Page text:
The laundry van where the bodies of Jordan Rasmussen and Buddy Booth were found at Log Haven Resort, March 5th, 1982. Credit: Salt Lake County Sheriff’s Office.

The prosecutor asked if she recognized the brown, blood-soaked shirt. She saw the name “Bud” stitched on the chest and she felt sick.

“I was shocked,” Maas recalled. “I was devastated. I put my head down, and that’s when I started feeling light-headed, dizzy. … It was really tough. And all I could do was cry.”

She said Moore just stared at her as she sobbed.

Moore was manager of the iconic Log Haven restaurant when he confessed to killing 32-year-old Jordan Rasmussen, alleging he was being forced to embezzle by a network of organized crime associated with one of two men who bought the restaurant in 1979. Buddy Booth was killed simply because he happened on the murder scene while Moore was trying to decide how to dispose of Rasmussen’s body.

Moore’s defense attorney, Bob Van Sciver, told the media, “It’s an awful, brutal crime. I think (there’s) little that can be said in justification for having committed that much carnage.”

Defense attorney Robert Van Sciver speaks at the double murder trial of Michael Patrick Moore, August 1982. Credit: KSL TV

But Van Sciver, who died in 1997, was also convinced this wasn’t a death penalty case. And, using the same facts that prosecutors hoped would convince jurors to send Moore to the firing squad, the defense painted a completely different picture.

It all began with two young widows — Maas and 30-year-old DeAnn Rasmussen — trying to make their dead husbands real for a jury who could only see 25-year-old Michael Moore.

Both women cried as they talked about Booth and Rasmussen. They were devoted fathers who valued their families above all else.

As tears streamed down Maas’ face, her sadness slowly hardened into something else.

“I was angry,” she said. “I was furious … because why would he kill an innocent man? … I could see that he was quite cold.”

Through her tears, she met his stare. And then she made it clear what punishment she felt he deserved for robbing her children of their father.

“And I did say an eye for an eye,” she said. “I didn’t think he deserved to be on this earth for killing two people. I just felt that he deserved to die, as well.”

A tragic case

Mike Carter was a crime reporter for the Salt Lake Tribune in 1982 and he remembers his phone ringing on that frigid winter morning.

“I remember this particular morning because it all happened really early,” he said. “I actually got a call at home … from one of the detectives telling me that there had been a double homicide up Millcreek Canyon. So I drove from home up there.”

The road was blocked, but that didn’t deter Carter. He parked his car on the side of the narrow canyon road and hiked through the freshly fallen snow to get a look at the gruesome scene in the driveway at Log Haven. He was only there a few minutes before the homicide sergeant yelled at him, so he went to the detectives’ offices and that’s where he began to learn what happened.

“They didn’t really know what was going on yet, other than it looked like an employee had killed his boss,” Carter recalled. “And that Buddy Booth was unfortunate in that he was just in the wrong place at the wrong time. … They were able to put that much together that quick.”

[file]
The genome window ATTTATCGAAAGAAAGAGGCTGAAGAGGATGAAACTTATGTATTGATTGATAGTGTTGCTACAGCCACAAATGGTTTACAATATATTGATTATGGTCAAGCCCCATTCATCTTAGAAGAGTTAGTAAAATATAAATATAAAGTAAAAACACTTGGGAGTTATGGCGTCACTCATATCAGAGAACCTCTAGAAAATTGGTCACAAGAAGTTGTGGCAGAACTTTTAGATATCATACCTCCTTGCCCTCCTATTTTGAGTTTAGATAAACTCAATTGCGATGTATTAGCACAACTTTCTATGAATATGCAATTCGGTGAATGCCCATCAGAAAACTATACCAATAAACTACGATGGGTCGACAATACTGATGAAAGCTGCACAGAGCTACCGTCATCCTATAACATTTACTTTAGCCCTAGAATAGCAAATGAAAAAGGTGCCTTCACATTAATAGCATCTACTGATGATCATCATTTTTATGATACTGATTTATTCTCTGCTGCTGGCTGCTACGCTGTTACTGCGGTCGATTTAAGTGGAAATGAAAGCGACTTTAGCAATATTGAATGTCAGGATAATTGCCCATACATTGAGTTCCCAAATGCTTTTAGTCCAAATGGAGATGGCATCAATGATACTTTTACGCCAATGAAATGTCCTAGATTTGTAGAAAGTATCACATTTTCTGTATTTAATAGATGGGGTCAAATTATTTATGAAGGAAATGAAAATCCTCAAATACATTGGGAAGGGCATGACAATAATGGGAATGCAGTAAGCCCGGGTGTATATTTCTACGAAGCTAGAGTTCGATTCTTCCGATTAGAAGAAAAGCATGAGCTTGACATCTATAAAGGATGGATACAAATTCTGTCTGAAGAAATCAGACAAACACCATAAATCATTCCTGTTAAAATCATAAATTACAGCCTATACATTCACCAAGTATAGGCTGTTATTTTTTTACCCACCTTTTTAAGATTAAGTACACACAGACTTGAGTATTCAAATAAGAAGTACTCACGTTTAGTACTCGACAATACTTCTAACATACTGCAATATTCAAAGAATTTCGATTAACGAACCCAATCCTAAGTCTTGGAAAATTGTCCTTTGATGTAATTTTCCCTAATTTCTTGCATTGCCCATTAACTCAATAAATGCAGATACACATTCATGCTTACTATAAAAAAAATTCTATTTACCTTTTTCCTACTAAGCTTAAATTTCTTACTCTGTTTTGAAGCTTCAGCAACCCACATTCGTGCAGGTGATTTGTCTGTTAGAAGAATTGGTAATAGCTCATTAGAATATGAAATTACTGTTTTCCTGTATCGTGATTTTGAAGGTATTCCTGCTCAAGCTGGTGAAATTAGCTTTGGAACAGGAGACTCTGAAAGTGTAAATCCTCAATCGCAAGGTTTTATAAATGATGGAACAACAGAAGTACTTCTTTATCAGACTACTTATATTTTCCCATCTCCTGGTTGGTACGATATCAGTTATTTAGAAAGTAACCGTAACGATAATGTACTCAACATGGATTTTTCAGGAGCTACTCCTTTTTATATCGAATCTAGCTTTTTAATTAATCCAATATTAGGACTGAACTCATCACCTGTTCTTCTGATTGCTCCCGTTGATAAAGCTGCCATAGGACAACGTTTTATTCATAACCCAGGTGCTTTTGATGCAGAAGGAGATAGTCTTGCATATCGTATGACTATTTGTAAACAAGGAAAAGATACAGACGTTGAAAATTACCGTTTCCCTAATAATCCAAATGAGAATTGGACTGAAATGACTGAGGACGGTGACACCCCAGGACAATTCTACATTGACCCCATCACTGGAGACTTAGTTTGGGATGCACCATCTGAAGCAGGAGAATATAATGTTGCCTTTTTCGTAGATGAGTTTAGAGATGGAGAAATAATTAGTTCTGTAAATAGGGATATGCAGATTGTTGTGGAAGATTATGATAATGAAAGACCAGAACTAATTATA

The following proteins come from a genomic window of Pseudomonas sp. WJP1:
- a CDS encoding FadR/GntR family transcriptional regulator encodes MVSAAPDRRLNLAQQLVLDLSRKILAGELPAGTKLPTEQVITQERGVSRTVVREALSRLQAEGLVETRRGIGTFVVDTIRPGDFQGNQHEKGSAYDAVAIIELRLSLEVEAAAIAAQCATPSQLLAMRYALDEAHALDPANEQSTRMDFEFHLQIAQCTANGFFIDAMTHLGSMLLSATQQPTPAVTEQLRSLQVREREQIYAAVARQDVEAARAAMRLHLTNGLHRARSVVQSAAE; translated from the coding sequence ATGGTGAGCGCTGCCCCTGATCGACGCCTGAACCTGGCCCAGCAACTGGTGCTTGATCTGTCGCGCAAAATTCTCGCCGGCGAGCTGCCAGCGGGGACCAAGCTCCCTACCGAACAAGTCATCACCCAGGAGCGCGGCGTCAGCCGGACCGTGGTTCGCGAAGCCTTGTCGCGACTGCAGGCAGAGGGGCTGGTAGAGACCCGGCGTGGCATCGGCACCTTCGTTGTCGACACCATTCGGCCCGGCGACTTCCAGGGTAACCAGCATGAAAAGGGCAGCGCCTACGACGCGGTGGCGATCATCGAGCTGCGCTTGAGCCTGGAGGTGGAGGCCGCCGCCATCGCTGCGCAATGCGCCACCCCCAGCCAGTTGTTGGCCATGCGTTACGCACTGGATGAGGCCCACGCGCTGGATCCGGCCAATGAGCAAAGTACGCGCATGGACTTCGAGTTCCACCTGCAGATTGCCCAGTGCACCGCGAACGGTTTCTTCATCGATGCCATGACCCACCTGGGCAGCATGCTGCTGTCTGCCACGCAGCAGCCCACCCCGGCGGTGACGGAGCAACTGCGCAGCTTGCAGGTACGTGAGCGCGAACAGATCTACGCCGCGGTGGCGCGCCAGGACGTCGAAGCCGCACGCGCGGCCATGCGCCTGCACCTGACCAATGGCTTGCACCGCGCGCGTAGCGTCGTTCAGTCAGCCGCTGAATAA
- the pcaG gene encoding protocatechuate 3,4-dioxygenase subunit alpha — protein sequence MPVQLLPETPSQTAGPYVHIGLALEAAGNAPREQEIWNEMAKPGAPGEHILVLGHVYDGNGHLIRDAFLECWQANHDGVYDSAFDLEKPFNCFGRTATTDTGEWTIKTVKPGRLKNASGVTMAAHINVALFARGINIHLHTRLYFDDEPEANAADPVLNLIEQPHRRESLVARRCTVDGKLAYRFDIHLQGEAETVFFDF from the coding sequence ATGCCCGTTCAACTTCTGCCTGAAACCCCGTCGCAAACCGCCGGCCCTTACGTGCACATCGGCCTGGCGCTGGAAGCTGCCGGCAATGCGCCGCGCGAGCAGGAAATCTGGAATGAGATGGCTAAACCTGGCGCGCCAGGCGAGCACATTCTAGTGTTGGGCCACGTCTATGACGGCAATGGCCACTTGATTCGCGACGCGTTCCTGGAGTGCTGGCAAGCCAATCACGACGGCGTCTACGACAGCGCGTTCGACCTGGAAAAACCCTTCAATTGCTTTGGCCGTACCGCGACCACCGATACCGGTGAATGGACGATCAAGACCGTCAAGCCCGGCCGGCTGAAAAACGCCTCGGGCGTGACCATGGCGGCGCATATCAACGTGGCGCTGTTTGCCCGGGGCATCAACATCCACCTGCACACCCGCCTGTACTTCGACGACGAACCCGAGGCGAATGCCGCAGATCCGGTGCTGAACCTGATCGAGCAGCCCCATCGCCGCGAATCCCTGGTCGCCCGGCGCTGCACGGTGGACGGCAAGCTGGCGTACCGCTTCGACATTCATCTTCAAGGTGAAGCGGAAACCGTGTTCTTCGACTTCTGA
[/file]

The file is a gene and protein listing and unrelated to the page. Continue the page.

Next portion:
By the end of the day, Moore confessed to the killings. A few days later, prosecutors filed capital murder charges against the 25-year-old, and his family hired one of the state’s most effective and flamboyant defense attorneys.

Carter said there were a number of great attorneys in Salt Lake City in the ’80s, and Van Sciver was one of the best.

“He had the greatest comb-over of all time,” Carter said laughing. “He had this big head of shocking white hair, which was thinning a little on top, and it was combed back in this bouffant kind of thing. He was tall and talked faster than anybody you’ve ever met in your life. But he was a terrific attorney.”

Van Sciver made his mark on the legal system by taking some of the toughest cases with a fearlessness that made him a champion — and a challenge. The one thing no one ever accused him of was being boring.

In his opening statement, Van Sciver conceded the basic facts of the case were undisputed. But, he said, there was an explanation for what Moore had done — and it meant he wasn’t guilty of premeditated, cold-blooded murder.

“This particular trial … I remember it being very dramatic,” Carter said. “There were a lot of surprises. … And juries weren’t tentative about handing down the death penalty in those days.”

Van Sciver said what happened the morning of March 5 was the horrific crash of an emotional spiral. Moore essentially operated in an alternative reality where he was losing the thing he loved most — the restaurant he managed.

The weeks leading up to the shooting were littered with evidence of Moore’s emotional deterioration. He told friends, co-workers and employees at other businesses that the “Chinese mafia” was out to get him, or wanted to set him up.

And it all began when the two businessmen who owned the high-end restaurants decided their partnership had devolved into acrimony. They decided the only solution was a business divorce.

The split was scheduled to be finalized that very day — March 5, 1982. And Rasmussen was supposed to take over Moore’s job as manager. But it’s unclear if that was ever officially revealed to the staff — until one of the owners told police after the murders the new owners planned to replace most of the staff.

The murder weapon Michael Patrick Moore confessed to using to kill Jordan Rasmussen and Buddy Booth. Deputies found it in the sump with the use of a strong magnet at Log Haven Resort, March 5th, 1982. Credit: Salt Lake County Sheriff’s Office.

Van Sciver said Moore had “no sleep, no food, some alcohol (the night before)” and he was losing a job that “appears to have been his entire life.”

Moore told friends he was afraid he was going to be set up for the thefts by the mafia. He said his phones were tapped, and he’d been told “hatchet boys” were coming for him.